Young Adam

Ewan McGregor, Tilda Swinton, and Peter Mullan in a tale of sex and sociopathy.



Film sociopaths these days are labeled like museum exhibits. In this summer's psycho-thriller Suspect Zero, FBI agents enter a room where every inch of space is covered with symbolic zeros. "I think we've got an obsessive-compulsive here," an agent says. No shit.


One could blame art or life for such simplification, The Silence of the Lambs or the prevalence of the word "evil" in American discourse. Blame aside, Young Adam is the latest European film to courageously acknowledge the complexity of the darker side of life. Young Adam's Scottish writer/director David Mackenzie correctly finds more horror in the failure of novelist E.M. Forster's dictum "only connect" than in an unblinking "hello, Clarice." Young Adam is sociopathy for grownups.


Based on a novel by Alexander Trocchi, the allegorically titled Young Adam stars Ewan McGregor as Joe, a quiet, emotionless man hired to work on a barge with married couple Les (Peter Mullan) and Ella (Tilda Swinton). After Joe and Les discover the nearly naked body of a woman floating in the water, Joe uses the find to begin his seduction of Ella, describing in minute detail the way the woman must have removed her clothes before killing herself. The story progresses in two separate time threads, Joe's success with Ella anachronistically coinciding with glimpses into his secret relationship with the dead woman.


But the narrative twist isn't the payoff here, and those looking for a thriller or murder mystery will be disappointed. Like 2002's Morvern Callar, directed by Mackenzie's fellow Scot Lynne Ramsay, Young Adam uses the discovery of a corpse to lend forward momentum to a complex story about the inner life of its silent protagonist.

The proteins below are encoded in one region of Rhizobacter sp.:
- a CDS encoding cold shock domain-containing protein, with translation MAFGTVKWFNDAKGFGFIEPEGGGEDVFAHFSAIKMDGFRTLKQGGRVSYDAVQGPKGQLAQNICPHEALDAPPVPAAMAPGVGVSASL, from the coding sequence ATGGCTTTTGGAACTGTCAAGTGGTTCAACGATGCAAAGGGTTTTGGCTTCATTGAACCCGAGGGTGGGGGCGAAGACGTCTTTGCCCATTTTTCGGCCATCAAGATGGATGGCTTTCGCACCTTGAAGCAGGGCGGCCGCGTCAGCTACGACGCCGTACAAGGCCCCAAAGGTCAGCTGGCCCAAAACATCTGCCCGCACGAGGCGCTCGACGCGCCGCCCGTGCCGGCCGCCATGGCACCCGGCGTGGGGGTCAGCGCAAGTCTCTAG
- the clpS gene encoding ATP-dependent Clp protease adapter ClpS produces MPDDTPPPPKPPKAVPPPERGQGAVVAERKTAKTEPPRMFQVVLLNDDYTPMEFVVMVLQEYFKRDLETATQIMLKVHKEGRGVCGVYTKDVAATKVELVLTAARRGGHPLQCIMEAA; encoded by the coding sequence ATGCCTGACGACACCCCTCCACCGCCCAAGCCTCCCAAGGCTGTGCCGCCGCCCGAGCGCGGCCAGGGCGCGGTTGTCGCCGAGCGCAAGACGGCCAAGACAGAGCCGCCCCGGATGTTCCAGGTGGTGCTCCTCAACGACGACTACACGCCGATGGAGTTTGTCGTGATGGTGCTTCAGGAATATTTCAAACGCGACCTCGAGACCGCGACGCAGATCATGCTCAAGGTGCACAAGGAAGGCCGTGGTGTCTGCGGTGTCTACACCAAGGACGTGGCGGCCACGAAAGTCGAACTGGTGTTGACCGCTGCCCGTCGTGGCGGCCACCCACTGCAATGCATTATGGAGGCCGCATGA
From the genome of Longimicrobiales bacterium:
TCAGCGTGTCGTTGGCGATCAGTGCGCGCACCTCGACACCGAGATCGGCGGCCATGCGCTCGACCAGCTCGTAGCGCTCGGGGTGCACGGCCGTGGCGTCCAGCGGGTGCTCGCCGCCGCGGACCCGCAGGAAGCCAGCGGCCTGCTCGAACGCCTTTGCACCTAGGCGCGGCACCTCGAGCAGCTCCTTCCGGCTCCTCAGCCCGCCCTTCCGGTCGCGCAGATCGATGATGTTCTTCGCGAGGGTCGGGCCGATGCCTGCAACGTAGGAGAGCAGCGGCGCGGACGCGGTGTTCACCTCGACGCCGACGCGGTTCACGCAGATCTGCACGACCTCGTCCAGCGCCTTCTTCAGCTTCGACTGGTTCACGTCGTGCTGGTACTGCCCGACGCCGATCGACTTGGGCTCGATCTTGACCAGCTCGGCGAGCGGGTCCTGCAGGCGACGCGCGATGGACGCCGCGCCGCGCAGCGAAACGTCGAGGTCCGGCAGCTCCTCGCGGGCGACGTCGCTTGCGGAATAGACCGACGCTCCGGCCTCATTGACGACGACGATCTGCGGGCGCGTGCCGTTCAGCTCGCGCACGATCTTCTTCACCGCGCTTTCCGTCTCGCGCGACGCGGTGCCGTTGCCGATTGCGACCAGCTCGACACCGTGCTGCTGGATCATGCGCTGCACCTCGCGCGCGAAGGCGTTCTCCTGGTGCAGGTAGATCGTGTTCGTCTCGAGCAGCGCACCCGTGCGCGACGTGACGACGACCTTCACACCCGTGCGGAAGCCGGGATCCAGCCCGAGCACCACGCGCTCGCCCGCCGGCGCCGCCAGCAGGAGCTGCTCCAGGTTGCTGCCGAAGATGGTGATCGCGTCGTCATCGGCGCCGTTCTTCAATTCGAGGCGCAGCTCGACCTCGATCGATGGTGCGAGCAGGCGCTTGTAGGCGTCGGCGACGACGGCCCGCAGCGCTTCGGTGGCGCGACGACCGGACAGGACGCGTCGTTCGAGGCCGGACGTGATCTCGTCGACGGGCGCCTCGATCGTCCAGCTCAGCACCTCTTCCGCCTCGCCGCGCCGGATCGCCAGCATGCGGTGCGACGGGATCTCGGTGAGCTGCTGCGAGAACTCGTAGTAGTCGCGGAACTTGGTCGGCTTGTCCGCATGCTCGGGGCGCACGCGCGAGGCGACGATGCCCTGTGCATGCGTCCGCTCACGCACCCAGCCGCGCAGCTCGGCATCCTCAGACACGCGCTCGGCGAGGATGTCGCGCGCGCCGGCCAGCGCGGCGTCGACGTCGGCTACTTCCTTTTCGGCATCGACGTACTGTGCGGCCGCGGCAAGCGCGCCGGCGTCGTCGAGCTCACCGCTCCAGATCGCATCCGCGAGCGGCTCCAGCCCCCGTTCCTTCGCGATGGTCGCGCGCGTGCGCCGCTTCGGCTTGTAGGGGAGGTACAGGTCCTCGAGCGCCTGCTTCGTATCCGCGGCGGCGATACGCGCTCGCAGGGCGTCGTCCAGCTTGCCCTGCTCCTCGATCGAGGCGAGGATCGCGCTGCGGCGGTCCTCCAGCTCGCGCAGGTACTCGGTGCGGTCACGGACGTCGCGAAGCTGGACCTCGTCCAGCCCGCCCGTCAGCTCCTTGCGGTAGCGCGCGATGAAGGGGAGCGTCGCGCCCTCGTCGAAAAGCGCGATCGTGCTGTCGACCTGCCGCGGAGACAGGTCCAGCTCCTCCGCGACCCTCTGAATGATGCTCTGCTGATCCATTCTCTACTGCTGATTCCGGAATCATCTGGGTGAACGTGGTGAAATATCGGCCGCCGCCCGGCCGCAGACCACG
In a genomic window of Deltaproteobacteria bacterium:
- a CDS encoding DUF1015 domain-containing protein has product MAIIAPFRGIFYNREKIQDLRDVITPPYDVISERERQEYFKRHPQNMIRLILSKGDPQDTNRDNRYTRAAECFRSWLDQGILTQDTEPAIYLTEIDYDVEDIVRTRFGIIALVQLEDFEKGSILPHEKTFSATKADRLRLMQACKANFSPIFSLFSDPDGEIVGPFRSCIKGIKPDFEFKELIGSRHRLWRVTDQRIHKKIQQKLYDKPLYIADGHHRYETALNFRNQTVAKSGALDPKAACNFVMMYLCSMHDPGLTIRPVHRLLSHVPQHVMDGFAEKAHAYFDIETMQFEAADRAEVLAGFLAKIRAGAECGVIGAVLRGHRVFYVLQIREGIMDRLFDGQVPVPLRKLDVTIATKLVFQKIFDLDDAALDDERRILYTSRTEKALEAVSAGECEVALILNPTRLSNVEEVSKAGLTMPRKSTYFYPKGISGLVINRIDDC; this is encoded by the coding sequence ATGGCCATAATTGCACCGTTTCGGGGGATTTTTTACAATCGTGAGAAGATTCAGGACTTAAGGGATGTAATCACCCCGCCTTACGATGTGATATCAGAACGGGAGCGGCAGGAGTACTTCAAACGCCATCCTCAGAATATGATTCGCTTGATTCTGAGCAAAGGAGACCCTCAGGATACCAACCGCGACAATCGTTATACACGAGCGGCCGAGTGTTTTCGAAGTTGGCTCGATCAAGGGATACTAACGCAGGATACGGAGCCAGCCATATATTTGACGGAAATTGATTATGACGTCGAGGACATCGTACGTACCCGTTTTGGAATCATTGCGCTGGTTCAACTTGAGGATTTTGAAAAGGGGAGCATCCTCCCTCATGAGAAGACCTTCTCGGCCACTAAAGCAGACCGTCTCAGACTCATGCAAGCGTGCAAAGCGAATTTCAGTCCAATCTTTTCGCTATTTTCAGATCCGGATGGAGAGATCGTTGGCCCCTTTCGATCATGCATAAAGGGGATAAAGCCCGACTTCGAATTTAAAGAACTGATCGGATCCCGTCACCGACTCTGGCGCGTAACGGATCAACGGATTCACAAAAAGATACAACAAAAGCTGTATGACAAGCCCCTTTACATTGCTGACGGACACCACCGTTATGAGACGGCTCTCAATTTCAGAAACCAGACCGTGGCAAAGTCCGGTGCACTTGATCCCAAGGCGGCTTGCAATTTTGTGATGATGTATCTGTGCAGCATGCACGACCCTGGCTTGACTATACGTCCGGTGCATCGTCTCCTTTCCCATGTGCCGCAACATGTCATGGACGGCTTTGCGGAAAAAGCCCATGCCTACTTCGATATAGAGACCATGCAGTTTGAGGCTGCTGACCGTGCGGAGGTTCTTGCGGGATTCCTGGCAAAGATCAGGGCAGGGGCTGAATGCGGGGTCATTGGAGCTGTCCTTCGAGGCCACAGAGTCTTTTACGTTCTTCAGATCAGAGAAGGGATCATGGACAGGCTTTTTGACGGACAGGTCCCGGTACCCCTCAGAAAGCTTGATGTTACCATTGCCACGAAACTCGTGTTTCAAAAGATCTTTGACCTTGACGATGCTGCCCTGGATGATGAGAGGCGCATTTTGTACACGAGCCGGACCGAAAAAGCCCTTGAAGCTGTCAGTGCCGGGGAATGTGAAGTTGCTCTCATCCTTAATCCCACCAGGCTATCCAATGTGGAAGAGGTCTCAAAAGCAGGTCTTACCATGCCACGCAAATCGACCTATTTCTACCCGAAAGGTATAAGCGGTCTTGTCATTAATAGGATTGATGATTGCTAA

Both films bravely eschew voiceover. Ramsay used music to give her protagonist a voice. Mackenzie uses sex, which makes the attempted censorship of the film all the more ludicrous (McGregor had to fight to keep his nude scenes in the film; he eventually won, but the film was slapped with an NC-17 rating).


Though Young Adam contains relatively little nudity, some of its couplings are truly memorable. The best, which involves custard and condiments and is set to jazz great Charles Mingus' delirious Haitian Fight Song, more than equals the butter scene from Last Tango in Paris.


The cast is superb all around. McGregor gives authenticity to an inherently limited character. Swinton—all angles and bones and desolation—and the deceptively effortless Mullan are great, as always.


If you enjoy Young Adam, check out Mackenzie's previous film, The Last Great Wilderness. Both can be found on the new release wall of your local video store.


--Joshua Avram

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